When director-writer Dean DeBlois considered the engine of change for DreamWorks Animation’s How to Train Your Dragon: The Hidden World, he began to wonder what coming-of-age would look like for the Night Fury aka Toothless…as the dragon grows to yearn for a life beyond humans.
“For so long, he has been Hiccup’s constant companion,” says the director. “But he has begun to stray from that bond as he is drawn by the call of the wild—and by instinct and maturity.” To stay true to the narrative, the storytellers had to contemplate the unthinkable. “We asked ourselves if we could have their relationship completely fall apart, but still bring them back together, stronger than ever,” DeBlois says.
Once Toothless first encounters the Light Fury (so named by Astrid)—a stunning and shimmering all-white dragon who exists on pure instinct—our alpha male finds himself pulled to the wild world from which she comes and will assuredly return. “Toothless is conflicted by loyalty, but he’s drawn to what is so natural,” says DeBlois. “For him, that’s embodied by the Light Fury; she offers an innocent existence untainted by humans.”
That said, DeBlois admits that any stranger breaking up our star couple had to be both likable and spectacular. “The Light Fury promises a family and the propagation of Toothless’ species,” he says. “She’s essentially there to lure Toothless back into the wild and to his rightful home. To make sure the audience is not resentful of Light Fury, we had to give her such a charming and distinct personality that she’d win us over. These are wordless transitions in animation, and imbuing her with these characteristics required our hitting familiar marks for humans.”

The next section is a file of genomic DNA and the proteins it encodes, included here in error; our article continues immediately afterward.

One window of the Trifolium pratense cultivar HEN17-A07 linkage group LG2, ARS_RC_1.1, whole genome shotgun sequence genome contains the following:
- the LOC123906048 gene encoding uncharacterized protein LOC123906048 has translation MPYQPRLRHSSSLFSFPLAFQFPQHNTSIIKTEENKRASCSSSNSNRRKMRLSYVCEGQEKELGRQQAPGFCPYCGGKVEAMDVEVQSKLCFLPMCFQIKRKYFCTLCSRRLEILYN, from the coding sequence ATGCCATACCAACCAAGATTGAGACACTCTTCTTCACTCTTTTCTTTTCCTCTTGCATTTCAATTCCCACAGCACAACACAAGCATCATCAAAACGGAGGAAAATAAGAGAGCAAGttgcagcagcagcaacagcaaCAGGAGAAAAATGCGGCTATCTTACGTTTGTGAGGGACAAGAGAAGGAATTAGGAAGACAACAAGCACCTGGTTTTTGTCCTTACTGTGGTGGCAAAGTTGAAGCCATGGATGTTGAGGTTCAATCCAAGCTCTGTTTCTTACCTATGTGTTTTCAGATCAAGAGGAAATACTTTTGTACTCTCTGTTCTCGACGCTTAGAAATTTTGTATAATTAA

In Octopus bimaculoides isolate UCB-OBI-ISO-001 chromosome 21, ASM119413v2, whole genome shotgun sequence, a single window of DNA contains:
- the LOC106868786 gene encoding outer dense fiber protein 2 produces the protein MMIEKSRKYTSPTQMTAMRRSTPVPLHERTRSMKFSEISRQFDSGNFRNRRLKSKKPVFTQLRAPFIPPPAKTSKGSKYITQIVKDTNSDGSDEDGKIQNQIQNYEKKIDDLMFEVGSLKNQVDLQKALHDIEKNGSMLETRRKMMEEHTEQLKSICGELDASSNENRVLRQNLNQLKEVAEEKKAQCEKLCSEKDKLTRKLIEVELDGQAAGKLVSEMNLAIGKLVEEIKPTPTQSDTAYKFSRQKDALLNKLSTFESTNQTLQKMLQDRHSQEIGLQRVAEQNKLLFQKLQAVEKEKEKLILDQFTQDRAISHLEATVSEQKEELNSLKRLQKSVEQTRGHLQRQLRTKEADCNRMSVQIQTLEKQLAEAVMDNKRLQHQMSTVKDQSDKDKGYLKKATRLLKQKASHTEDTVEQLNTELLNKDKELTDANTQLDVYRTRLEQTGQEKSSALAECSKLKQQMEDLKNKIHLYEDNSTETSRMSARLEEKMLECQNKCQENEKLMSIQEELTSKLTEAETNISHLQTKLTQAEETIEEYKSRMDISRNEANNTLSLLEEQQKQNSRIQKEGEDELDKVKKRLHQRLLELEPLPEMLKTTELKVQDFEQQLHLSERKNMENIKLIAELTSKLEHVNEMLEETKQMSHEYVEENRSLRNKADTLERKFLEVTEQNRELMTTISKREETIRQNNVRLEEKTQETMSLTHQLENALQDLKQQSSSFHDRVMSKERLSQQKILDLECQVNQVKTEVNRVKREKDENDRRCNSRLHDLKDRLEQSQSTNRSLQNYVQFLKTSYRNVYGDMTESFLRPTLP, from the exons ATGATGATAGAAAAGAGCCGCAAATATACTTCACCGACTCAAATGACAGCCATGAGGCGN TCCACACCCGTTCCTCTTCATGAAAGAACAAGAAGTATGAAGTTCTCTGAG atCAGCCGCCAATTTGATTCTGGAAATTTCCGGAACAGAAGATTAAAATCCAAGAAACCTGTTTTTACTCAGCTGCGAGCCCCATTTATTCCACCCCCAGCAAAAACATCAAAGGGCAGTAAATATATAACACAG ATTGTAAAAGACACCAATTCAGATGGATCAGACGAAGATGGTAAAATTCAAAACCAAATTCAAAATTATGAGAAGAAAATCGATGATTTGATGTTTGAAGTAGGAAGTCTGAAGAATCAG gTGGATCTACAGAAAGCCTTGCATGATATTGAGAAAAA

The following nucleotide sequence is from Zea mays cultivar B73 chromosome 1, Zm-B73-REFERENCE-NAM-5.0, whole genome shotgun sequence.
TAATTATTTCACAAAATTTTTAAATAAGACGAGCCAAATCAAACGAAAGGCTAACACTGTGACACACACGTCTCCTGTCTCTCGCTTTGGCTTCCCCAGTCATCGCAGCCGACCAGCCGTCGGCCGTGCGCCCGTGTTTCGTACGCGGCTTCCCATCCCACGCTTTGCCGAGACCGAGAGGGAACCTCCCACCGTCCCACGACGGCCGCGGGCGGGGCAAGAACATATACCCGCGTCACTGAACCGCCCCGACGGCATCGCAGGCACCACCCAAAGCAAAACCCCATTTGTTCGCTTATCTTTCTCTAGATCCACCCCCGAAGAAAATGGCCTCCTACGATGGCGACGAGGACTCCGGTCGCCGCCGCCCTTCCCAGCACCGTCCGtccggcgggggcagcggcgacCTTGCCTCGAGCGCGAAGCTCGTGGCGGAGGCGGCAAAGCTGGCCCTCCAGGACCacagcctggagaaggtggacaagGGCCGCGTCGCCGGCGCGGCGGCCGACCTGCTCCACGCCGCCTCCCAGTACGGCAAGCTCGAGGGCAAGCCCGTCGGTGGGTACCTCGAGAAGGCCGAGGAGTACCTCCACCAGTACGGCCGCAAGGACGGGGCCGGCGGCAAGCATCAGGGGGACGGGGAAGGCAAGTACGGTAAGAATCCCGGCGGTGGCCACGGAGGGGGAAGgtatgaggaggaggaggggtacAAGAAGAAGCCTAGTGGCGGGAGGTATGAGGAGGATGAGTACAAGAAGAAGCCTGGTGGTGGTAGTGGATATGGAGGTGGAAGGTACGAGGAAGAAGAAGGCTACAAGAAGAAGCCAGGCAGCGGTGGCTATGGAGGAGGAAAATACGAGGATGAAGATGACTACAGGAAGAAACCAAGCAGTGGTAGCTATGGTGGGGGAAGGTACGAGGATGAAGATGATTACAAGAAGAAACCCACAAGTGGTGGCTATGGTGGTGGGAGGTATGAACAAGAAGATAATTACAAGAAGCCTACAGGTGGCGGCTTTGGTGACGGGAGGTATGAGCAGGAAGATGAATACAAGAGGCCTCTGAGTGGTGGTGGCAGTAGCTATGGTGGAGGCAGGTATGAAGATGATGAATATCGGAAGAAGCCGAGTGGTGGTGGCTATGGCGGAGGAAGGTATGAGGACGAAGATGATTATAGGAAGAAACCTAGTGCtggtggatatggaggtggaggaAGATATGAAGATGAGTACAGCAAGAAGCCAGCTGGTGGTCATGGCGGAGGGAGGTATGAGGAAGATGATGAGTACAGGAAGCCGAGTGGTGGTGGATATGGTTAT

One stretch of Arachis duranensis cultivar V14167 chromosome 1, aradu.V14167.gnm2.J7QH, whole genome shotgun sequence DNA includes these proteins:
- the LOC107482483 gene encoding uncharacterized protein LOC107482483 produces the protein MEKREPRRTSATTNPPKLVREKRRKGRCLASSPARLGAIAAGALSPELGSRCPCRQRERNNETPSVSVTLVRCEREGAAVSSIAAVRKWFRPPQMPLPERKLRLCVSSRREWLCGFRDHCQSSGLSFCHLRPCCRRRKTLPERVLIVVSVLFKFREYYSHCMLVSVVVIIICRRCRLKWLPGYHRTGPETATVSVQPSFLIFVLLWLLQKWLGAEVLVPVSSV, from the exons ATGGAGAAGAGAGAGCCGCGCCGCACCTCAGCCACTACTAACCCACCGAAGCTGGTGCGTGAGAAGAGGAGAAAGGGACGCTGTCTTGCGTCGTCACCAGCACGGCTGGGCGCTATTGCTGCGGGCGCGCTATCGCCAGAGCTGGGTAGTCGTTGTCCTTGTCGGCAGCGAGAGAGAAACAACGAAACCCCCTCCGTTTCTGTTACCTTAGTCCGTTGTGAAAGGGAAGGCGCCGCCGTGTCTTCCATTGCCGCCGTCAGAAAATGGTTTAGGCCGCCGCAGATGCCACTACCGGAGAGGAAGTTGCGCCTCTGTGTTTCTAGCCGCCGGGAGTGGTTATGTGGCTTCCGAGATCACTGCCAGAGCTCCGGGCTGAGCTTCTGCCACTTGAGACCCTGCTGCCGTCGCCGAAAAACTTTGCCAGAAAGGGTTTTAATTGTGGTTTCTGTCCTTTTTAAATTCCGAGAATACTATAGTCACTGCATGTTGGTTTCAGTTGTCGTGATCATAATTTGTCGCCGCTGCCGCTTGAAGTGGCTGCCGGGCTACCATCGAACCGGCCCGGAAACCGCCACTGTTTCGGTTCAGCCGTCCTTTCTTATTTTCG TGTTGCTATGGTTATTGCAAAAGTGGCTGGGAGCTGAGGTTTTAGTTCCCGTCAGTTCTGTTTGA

One of the more iconic moments in The Hidden World was one of the first sequences to be led into production: Toothless and Light Fury’s first date on the beach. Set to playful, romantic chords from series composer John Powell, the scene is primarily music-driven and largely a dance. While Toothless fumbles through his amateurish knowledge of the opposite sex, he must rely upon the creature in his life who loves him more than any other: Hiccup.
Toothless first captures the attention of his feral love by adopting a behavior he learned from humans, specifically Berk’s new chieftain. “We based this on the story of Cyrano de Bergerac and gave it a lot of love and care,” DeBlois says. “Hiccup encourages Toothless to replicate dragon courtship behaviors he’s observed. Still, this is a stunning female of the wild who expects Toothless to know what he’s doing. Of course, he’s a bumbling amateur…with Hiccup cringing on the sidelines.”
So what’s a dragon to do when he’s head-over-heels in love? “Toothless has no references; he’s the last of his kind, and there’s underlying sadness to that,” DeBlois says. “Ironically, the one thing he learns from a human—drawing in the sand—is what wins her over.”
In Philippine cinemas February 20, How to Train Your Dragon: The Hidden World is distributed by United International Pictures through Columbia Pictures.
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